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GenUp: What drives you? How do you stay motivated?

Pavni: If you asked me that when I was just starting out, I would have said something like, “That’s just who I am. I love clothes and this is what I do”. But after all these years, I have to say that it is harder to stay motivated. Things become a little less exciting as time goes on. So what really keeps me going is when I get those messages from customers, telling me how much they love my outfits, and how good they feel in them, things like that make me feel good and I know that I’m doing the right thing. And also when I do a fashion show, and I have to do a whole new collection and I feel like I can do something totally new and unique, something that isn’t specifically for a particular customer it feels good. Because when you do something for a particular customer, you’re always thinking how she would look, how her body would look, how she would carry it off etc. But while doing a fashion show, all I’m thinking is what do I want to make? I have the freedom to create. And that keeps me motivated. 

GenUp: Who do you admire?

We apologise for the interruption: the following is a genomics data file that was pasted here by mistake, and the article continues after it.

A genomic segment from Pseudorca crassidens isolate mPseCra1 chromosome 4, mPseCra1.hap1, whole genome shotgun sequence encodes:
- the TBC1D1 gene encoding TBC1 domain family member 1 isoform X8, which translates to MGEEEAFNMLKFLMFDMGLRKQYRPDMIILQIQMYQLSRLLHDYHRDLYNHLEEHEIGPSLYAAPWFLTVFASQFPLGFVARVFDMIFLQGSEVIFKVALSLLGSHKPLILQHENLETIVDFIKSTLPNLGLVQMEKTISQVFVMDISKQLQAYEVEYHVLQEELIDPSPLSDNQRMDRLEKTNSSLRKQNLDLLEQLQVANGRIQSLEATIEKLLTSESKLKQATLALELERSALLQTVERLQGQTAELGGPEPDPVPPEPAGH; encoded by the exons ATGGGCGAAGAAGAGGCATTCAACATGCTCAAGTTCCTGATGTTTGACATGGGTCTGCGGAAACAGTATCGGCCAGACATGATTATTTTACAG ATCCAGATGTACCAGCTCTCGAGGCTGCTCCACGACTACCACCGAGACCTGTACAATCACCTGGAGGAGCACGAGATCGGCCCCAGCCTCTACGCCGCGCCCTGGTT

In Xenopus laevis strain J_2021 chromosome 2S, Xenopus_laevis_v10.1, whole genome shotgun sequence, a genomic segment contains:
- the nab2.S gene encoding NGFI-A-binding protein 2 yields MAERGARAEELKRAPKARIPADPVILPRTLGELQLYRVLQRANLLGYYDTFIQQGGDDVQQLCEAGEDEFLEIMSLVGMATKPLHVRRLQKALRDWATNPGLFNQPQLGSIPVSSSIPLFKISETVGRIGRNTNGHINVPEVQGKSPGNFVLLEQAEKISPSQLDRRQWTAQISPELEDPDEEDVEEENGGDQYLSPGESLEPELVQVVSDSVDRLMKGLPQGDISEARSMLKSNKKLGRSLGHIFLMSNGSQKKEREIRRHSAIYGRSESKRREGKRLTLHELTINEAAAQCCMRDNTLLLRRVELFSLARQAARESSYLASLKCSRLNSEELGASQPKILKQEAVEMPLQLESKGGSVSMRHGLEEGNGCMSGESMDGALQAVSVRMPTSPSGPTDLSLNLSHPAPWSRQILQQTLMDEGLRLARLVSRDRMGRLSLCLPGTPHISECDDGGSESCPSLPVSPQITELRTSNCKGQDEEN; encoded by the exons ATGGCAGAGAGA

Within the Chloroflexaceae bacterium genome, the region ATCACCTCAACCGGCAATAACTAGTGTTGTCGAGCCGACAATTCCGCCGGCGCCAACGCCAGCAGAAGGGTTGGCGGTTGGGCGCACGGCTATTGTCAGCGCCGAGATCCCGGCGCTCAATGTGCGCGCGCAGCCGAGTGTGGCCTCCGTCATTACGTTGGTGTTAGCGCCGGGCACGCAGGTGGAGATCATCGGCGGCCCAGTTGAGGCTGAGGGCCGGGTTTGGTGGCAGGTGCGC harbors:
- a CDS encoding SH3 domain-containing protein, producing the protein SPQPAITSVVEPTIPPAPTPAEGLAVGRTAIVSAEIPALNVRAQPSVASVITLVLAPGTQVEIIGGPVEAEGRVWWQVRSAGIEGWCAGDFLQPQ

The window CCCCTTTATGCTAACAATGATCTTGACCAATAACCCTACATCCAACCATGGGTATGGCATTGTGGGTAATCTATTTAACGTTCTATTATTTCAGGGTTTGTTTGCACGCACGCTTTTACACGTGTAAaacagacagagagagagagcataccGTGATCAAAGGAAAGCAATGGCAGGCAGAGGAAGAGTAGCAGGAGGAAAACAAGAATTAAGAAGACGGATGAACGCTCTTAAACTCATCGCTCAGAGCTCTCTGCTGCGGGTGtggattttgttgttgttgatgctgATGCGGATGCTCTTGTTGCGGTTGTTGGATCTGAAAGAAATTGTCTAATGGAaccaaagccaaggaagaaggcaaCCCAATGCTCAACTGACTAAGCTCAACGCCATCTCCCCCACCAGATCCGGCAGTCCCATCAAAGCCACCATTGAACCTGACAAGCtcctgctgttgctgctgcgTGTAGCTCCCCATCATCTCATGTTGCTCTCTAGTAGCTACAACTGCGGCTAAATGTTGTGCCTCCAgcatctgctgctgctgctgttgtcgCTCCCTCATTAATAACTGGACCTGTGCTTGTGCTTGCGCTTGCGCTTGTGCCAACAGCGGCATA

Pavni: I admire a lot of Indian designers, among them Anamika. But that is also because I have seen her process closely. When I see her create, I’m amazed. I’m also really inspired by my mom, who started doing this more than 20 years go at a time when women weren’t working and she didn’t have half the support that I did when I started. And her creativity. Like even today when she pretends she doesn’t like fashion, she still just knows what to do. So she has this instinct and is sometimes years ahead of the curve. So when I watch her, I’m absolutely amazed. 

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GenUp: What don’t you like about being an entrepreneur?

Pavni: So many things. I don’t like that I don’t get real holidays. Because other people get to simply go away and leave it with their boss or their colleague or whomever. But I will constantly get calls and messages from customers and I usually have to reply. But funnily enough that’s also what I love about my job. That it’s flexible enough to let me go on holiday whenever I want. Another thing that I dislike is that it has made me have this love hate relationship with my clothes, because we are living at time when we are a little too connected to each other. Like this how my customers sometimes order clothes, “Hey I really like that one, can you make it for me in pink?” And then 20 minutes later, they’re like, “No! In green”. And then 20 minutes later they want to change it back to pink. And then the next day to they want to change that to long sleeves and then back to bell sleeves or something. And that can be a bit frustrating.